(Originally posted on our 2012 Field Blog — posted by Renee, content by Sean)
by Sean Graham
Sometimes it’s a little frustrating to experience how unfamiliar amateurs are with snakes. I love snake identification questions because they’re always so humorous. You can ask people practically anything, anything, and they’ll agree that their snake had the feature. Was it brown? Yes. Was it black? Yes. Did it have a big, purple, protruding snout? Er, I guess so, yes. I used to volunteer to field calls when I was at the Atlanta Zoo, hoping to accumulate excellent stories. Inevitably, I’d talk them through their snake’s features and it would always converge on a brown snake with stripes and a diamond-shaped head, and this would always be identified by the caller as a Copperhead. I always asked them to send me digital photos, and the snake would inevitably turn out to be a harmless Dekay’s Brown Snake. The best feature to ask about is whether or not it has stripes. Practically any snake, viewed by untrained eyes, can be said to have stripes. Now, really think about it though. There are some snakes with stripes, such as Garter Snakes and Ribbon Snakes. A lot of snakes have bands, not stripes, but people are always saying they are striped.
So back in September 2007 I was down in Conecuh National Forest–currently also my field site for research in the Langkilde lab–on the Herpetology Class field trip with my PhD advisor Craig Guyer and some other graduate and undergraduate students. We ended up down in a steephead looking mostly for salamanders when a student called out that he’d found a snake.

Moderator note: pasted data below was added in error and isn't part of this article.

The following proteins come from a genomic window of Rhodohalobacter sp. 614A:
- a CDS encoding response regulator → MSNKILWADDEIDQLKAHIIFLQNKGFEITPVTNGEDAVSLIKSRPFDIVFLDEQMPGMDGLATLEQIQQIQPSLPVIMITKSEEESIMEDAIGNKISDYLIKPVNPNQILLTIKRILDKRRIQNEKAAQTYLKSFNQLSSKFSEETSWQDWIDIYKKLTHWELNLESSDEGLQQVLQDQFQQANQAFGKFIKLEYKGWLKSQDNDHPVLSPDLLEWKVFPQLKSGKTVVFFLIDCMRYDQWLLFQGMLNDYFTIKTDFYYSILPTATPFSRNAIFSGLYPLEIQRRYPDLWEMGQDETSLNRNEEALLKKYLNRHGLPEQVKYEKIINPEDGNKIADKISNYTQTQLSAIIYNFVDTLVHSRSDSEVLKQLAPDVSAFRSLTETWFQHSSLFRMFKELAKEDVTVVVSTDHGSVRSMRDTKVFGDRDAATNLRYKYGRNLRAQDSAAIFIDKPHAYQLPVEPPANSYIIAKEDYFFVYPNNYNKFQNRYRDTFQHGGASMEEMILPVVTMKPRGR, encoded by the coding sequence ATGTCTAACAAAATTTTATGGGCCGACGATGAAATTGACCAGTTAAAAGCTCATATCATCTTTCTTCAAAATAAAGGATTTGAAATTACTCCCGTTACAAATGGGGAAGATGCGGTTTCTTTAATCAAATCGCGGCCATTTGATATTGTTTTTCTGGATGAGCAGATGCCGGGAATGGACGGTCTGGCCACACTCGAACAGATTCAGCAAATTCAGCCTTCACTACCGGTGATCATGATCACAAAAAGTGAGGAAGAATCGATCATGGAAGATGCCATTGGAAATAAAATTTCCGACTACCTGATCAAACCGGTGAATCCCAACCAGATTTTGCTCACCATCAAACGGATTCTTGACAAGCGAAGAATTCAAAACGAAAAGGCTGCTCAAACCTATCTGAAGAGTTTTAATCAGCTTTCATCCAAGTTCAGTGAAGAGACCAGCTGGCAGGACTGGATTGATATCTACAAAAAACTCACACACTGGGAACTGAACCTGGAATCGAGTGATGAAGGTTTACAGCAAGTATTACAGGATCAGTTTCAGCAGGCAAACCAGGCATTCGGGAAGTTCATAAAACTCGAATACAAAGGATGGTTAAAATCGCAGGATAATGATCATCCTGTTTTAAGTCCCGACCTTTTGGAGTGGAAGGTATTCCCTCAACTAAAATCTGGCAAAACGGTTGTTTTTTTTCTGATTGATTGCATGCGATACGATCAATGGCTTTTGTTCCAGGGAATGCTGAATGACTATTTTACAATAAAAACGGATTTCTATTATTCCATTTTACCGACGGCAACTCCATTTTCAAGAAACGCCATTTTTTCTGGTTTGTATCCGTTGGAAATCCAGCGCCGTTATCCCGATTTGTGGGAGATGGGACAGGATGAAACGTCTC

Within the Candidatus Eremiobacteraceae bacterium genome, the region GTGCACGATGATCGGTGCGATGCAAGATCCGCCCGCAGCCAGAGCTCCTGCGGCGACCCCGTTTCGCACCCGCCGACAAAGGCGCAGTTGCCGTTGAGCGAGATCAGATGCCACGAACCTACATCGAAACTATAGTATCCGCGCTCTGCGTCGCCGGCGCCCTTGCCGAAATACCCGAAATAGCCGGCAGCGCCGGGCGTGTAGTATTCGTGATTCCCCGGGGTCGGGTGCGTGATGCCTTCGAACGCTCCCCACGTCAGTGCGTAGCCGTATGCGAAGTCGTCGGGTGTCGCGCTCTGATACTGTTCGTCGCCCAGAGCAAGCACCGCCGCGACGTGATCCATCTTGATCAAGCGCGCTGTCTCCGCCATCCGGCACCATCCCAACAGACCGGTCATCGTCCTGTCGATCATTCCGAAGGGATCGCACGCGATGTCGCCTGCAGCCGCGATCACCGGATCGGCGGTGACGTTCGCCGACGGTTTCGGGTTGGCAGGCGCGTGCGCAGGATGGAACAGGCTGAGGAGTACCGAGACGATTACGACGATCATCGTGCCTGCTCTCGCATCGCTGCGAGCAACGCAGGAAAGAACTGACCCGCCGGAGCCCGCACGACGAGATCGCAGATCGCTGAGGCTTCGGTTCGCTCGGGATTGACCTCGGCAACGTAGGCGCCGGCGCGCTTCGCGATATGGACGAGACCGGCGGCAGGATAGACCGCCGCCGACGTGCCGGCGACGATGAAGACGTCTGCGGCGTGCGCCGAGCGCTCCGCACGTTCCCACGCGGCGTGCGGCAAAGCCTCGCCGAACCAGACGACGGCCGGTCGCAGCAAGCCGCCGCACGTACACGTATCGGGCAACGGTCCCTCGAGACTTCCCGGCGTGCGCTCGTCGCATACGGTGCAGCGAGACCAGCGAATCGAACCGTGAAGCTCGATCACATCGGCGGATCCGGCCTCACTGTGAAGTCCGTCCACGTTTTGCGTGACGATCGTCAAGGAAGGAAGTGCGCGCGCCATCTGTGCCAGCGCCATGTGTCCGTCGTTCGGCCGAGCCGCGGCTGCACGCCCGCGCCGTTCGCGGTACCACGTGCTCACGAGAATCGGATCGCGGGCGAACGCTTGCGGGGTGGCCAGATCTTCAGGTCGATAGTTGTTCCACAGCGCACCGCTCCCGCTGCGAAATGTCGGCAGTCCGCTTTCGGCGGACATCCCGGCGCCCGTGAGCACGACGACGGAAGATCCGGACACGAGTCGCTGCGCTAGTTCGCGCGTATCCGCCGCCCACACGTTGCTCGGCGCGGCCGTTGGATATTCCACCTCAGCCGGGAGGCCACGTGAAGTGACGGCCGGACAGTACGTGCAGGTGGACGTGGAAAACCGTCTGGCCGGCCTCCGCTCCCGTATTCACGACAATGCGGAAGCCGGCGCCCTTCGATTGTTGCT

“What is it?” I asked.
“I don’t know. It’s got stripes.”
“Bands or stripes?”
Ok, I thought to myself, and kept digging through leaf litter, looking for salamanders. I had seen Watersnakes in the steephead, and assumed that the student had found the common Banded Watersnake, Nerodia fasciata. Nothing worth stopping for.
“Wait, those are stripes, not bands,” said Nathan Burkett-Cadena, a really good naturalist and grad student in the class. I perked up, and bashed through the anise and bamboo-vine to see what they had. There are only a few truly striped snakes within the Conecuh, and I would have thought that even the dimmest undergraduate would have instantly guessed “Gartersnake” for either one of them. The fact that he hadn’t, and that Nathan didn’t know what it was, left far more interesting possibilities. I caught up with Nathan and the undergraduate, who was clearly holding a Queen Snake, Regina septemvitatta.